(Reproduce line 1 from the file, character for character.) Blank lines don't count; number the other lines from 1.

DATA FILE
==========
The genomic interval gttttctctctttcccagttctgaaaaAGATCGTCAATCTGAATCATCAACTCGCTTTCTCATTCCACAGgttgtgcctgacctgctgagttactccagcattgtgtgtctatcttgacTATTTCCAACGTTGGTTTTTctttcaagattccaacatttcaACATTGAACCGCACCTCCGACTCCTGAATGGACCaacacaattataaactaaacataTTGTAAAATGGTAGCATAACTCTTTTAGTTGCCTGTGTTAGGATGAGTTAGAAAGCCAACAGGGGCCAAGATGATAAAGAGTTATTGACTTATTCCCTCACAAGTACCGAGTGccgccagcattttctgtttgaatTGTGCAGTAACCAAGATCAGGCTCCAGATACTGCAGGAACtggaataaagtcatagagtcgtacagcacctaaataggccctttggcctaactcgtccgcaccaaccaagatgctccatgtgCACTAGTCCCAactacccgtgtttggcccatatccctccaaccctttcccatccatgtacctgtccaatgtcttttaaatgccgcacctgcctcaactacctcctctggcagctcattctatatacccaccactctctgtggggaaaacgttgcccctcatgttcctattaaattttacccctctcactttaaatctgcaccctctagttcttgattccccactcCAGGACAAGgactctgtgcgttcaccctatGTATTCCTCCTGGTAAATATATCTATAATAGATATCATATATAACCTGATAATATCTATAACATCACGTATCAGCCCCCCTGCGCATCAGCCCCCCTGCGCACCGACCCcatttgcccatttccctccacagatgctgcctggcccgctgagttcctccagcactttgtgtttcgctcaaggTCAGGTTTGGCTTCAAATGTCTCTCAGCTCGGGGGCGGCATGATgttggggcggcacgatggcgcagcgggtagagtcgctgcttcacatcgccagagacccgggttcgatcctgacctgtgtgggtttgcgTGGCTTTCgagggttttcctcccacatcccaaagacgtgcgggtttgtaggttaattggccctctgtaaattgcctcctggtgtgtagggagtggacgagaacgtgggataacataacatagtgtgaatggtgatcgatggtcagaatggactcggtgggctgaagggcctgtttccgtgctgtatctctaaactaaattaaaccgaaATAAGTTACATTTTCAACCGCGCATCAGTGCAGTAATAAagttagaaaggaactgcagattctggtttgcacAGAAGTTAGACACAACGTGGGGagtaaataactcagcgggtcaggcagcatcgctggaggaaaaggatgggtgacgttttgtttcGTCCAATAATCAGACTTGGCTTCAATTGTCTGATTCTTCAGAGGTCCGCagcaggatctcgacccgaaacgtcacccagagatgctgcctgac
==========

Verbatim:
The genomic interval gttttctctctttcccagttctgaaaaAGATCGTCAATCTGAATCATCAACTCGCTTTCTCATTCCACAGgttgtgcctgacctgctgagttactccagcattgtgtgtctatcttgacTATTTCCAACGTTGGTTTTTctttcaagattccaacatttcaACATTGAACCGCACCTCCGACTCCTGAATGGACCaacacaattataaactaaacataTTGTAAAATGGTAGCATAACTCTTTTAGTTGCCTGTGTTAGGATGAGTTAGAAAGCCAACAGGGGCCAAGATGATAAAGAGTTATTGACTTATTCCCTCACAAGTACCGAGTGccgccagcattttctgtttgaatTGTGCAGTAACCAAGATCAGGCTCCAGATACTGCAGGAACtggaataaagtcatagagtcgtacagcacctaaataggccctttggcctaactcgtccgcaccaaccaagatgctccatgtgCACTAGTCCCAactacccgtgtttggcccatatccctccaaccctttcccatccatgtacctgtccaatgtcttttaaatgccgcacctgcctcaactacctcctctggcagctcattctatatacccaccactctctgtggggaaaacgttgcccctcatgttcctattaaattttacccctctcactttaaatctgcaccctctagttcttgattccccactcCAGGACAAGgactctgtgcgttcaccctatGTATTCCTCCTGGTAAATATATCTATAATAGATATCATATATAACCTGATAATATCTATAACATCACGTATCAGCCCCCCTGCGCATCAGCCCCCCTGCGCACCGACCCcatttgcccatttccctccacagatgctgcctggcccgctgagttcctccagcactttgtgtttcgctcaaggTCAGGTTTGGCTTCAAATGTCTCTCAGCTCGGGGGCGGCATGATgttggggcggcacgatggcgcagcgggtagagtcgctgcttcacatcgccagagacccgggttcgatcctgacctgtgtgggtttgcgTGGCTTTCgagggttttcctcccacatcccaaagacgtgcgggtttgtaggttaattggccctctgtaaattgcctcctggtgtgtagggagtggacgagaacgtgggataacataacatagtgtgaatggtgatcgatggtcagaatggactcggtgggctgaagggcctgtttccgtgctgtatctctaaactaaattaaaccgaaATAAGTTACATTTTCAACCGCGCATCAGTGCAGTAATAAagttagaaaggaactgcagattctggtttgcacAGAAGTTAGACACAACGTGGGGagtaaataactcagcgggtcaggcagcatcgctggaggaaaaggatgggtgacgttttgtttcGTCCAATAATCAGACTTGGCTTCAATTGTCTGATTCTTCAGAGGTCCGCagcaggatctcgacccgaaacgtcacccagagatgctgcctgac